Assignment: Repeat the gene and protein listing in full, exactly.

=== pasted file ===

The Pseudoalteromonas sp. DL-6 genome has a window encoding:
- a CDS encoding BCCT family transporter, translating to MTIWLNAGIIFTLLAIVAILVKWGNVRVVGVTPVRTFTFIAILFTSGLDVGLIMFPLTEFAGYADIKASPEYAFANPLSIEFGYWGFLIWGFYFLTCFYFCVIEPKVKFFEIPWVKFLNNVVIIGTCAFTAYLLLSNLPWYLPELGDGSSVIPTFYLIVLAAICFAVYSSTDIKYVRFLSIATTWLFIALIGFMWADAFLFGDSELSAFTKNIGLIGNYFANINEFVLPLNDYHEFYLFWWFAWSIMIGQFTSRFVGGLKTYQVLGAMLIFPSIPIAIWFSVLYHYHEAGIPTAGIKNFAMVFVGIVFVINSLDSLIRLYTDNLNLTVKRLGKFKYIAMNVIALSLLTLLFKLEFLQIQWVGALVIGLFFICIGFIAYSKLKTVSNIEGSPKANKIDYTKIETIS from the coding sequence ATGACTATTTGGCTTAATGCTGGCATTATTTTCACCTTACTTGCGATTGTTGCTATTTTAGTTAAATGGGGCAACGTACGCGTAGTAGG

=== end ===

The Pseudoalteromonas sp. DL-6 genome has a window encoding:
- a CDS encoding BCCT family transporter, translating to MTIWLNAGIIFTLLAIVAILVKWGNVRVVGVTPVRTFTFIAILFTSGLDVGLIMFPLTEFAGYADIKASPEYAFANPLSIEFGYWGFLIWGFYFLTCFYFCVIEPKVKFFEIPWVKFLNNVVIIGTCAFTAYLLLSNLPWYLPELGDGSSVIPTFYLIVLAAICFAVYSSTDIKYVRFLSIATTWLFIALIGFMWADAFLFGDSELSAFTKNIGLIGNYFANINEFVLPLNDYHEFYLFWWFAWSIMIGQFTSRFVGGLKTYQVLGAMLIFPSIPIAIWFSVLYHYHEAGIPTAGIKNFAMVFVGIVFVINSLDSLIRLYTDNLNLTVKRLGKFKYIAMNVIALSLLTLLFKLEFLQIQWVGALVIGLFFICIGFIAYSKLKTVSNIEGSPKANKIDYTKIETIS from the coding sequence ATGACTATTTGGCTTAATGCTGGCATTATTTTCACCTTACTTGCGATTGTTGCTATTTTAGTTAAATGGGGCAACGTACGCGTAGTAGG